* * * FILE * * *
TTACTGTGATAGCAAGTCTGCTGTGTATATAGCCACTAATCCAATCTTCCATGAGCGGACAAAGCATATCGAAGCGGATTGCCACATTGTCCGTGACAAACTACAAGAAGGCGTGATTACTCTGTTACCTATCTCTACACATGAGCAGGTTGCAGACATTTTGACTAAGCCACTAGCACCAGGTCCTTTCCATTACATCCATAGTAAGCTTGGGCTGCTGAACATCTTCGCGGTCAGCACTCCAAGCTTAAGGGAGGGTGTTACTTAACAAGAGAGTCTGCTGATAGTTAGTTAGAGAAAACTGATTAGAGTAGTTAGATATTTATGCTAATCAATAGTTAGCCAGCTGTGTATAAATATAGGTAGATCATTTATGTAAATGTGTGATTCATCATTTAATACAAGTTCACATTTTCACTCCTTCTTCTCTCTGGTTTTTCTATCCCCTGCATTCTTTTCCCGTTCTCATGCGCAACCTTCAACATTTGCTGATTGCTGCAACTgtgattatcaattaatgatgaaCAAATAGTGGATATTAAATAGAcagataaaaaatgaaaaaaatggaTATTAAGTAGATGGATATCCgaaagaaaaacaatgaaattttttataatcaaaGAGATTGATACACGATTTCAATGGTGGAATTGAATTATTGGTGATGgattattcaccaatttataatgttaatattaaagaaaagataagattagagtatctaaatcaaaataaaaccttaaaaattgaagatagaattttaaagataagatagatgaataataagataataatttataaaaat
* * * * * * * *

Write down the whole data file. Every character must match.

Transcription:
TTACTGTGATAGCAAGTCTGCTGTGTATATAGCCACTAATCCAATCTTCCATGAGCGGACAAAGCATATCGAAGCGGATTGCCACATTGTCCGTGACAAACTACAAGAAGGCGTGATTACTCTGTTACCTATCTCTACACATGAGCAGGTTGCAGACATTTTGACTAAGCCACTAGCACCAGGTCCTTTCCATTACATCCATAGTAAGCTTGGGCTGCTGAACATCTTCGCGGTCAGCACTCCAAGCTTAAGGGAGGGTGTTACTTAACAAGAGAGTCTGCTGATAGTTAGTTAGAGAAAACTGATTAGAGTAGTTAGATATTTATGCTAATCAATAGTTAGCCAGCTGTGTATAAATATAGGTAGATCATTTATGTAAATGTGTGATTCATCATTTAATACAAGTTCACATTTTCACTCCTTCTTCTCTCTGGTTTTTCTATCCCCTGCATTCTTTTCCCGTTCTCATGCGCAACCTTCAACATTTGCTGATTGCTGCAACTgtgattatcaattaatgatgaaCAAATAGTGGATATTAAATAGAcagataaaaaatgaaaaaaatggaTATTAAGTAGATGGATATCCgaaagaaaaacaatgaaattttttataatcaaaGAGATTGATACACGATTTCAATGGTGGAATTGAATTATTGGTGATGgattattcaccaatttataatgttaatattaaagaaaagataagattagagtatctaaatcaaaataaaaccttaaaaattgaagatagaattttaaagataagatagatgaataataagataataatttataaaaat